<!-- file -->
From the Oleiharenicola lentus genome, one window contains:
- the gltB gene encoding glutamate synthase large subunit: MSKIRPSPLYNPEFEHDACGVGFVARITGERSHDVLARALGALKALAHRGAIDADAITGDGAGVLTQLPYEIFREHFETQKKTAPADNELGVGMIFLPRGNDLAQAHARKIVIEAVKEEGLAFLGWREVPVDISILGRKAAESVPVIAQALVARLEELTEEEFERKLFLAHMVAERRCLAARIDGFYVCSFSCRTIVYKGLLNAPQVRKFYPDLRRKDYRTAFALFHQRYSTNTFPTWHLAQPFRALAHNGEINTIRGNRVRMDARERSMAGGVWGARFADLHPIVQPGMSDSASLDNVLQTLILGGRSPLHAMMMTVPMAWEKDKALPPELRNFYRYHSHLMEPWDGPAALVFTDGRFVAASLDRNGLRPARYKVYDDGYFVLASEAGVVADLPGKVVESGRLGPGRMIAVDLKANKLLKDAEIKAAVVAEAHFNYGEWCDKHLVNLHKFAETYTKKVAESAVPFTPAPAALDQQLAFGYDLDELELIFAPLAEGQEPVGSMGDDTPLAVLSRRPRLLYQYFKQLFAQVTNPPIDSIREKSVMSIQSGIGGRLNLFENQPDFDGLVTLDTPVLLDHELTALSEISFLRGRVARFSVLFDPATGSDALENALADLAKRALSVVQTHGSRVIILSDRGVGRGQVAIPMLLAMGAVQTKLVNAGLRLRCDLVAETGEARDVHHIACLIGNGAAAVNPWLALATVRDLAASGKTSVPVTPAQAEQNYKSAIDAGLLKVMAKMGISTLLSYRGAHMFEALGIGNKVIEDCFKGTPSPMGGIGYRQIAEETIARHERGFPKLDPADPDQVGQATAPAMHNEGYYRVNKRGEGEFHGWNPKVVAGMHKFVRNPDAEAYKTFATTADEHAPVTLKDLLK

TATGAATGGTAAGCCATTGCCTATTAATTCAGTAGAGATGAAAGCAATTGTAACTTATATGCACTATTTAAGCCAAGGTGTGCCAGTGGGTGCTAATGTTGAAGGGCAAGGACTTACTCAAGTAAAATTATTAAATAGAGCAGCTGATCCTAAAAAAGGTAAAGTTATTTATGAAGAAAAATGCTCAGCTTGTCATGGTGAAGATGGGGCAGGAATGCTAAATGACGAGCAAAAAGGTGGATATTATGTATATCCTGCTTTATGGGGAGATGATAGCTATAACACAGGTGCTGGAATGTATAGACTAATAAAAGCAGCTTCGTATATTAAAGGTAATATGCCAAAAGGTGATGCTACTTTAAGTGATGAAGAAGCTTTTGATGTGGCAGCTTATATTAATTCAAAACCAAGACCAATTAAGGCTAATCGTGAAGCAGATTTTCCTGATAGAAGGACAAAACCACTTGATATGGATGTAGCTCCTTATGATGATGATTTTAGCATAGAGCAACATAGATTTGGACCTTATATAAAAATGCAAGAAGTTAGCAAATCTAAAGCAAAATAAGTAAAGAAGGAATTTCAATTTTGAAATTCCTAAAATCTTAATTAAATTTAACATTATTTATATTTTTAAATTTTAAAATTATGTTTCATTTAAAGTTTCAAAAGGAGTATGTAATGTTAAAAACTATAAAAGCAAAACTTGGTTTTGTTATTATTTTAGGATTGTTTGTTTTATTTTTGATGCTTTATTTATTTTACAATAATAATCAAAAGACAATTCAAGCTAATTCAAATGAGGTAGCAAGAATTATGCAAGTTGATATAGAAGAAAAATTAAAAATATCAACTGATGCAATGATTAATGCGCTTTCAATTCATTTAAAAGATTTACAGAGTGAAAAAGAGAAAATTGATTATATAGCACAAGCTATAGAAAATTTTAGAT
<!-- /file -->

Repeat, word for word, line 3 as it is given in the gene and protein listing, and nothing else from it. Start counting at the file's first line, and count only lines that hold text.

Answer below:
TATGAATGGTAAGCCATTGCCTATTAATTCAGTAGAGATGAAAGCAATTGTAACTTATATGCACTATTTAAGCCAAGGTGTGCCAGTGGGTGCTAATGTTGAAGGGCAAGGACTTACTCAAGTAAAATTATTAAATAGAGCAGCTGATCCTAAAAAAGGTAAAGTTATTTATGAAGAAAAATGCTCAGCTTGTCATGGTGAAGATGGGGCAGGAATGCTAAATGACGAGCAAAAAGGTGGATATTATGTATATCCTGCTTTATGGGGAGATGATAGCTATAACACAGGTGCTGGAATGTATAGACTAATAAAAGCAGCTTCGTATATTAAAGGTAATATGCCAAAAGGTGATGCTACTTTAAGTGATGAAGAAGCTTTTGATGTGGCAGCTTATATTAATTCAAAACCAAGACCAATTAAGGCTAATCGTGAAGCAGATTTTCCTGATAGAAGGACAAAACCACTTGATATGGATGTAGCTCCTTATGATGATGATTTTAGCATAGAGCAACATAGATTTGGACCTTATATAAAAATGCAAGAAGTTAGCAAATCTAAAGCAAAATAAGTAAAGAAGGAATTTCAATTTTGAAATTCCTAAAATCTTAATTAAATTTAACATTATTTATATTTTTAAATTTTAAAATTATGTTTCATTTAAAGTTTCAAAAGGAGTATGTAATGTTAAAAACTATAAAAGCAAAACTTGGTTTTGTTATTATTTTAGGATTGTTTGTTTTATTTTTGATGCTTTATTTATTTTACAATAATAATCAAAAGACAATTCAAGCTAATTCAAATGAGGTAGCAAGAATTATGCAAGTTGATATAGAAGAAAAATTAAAAATATCAACTGATGCAATGATTAATGCGCTTTCAATTCATTTAAAAGATTTACAGAGTGAAAAAGAGAAAATTGATTATATAGCACAAGCTATAGAAAATTTTAGAT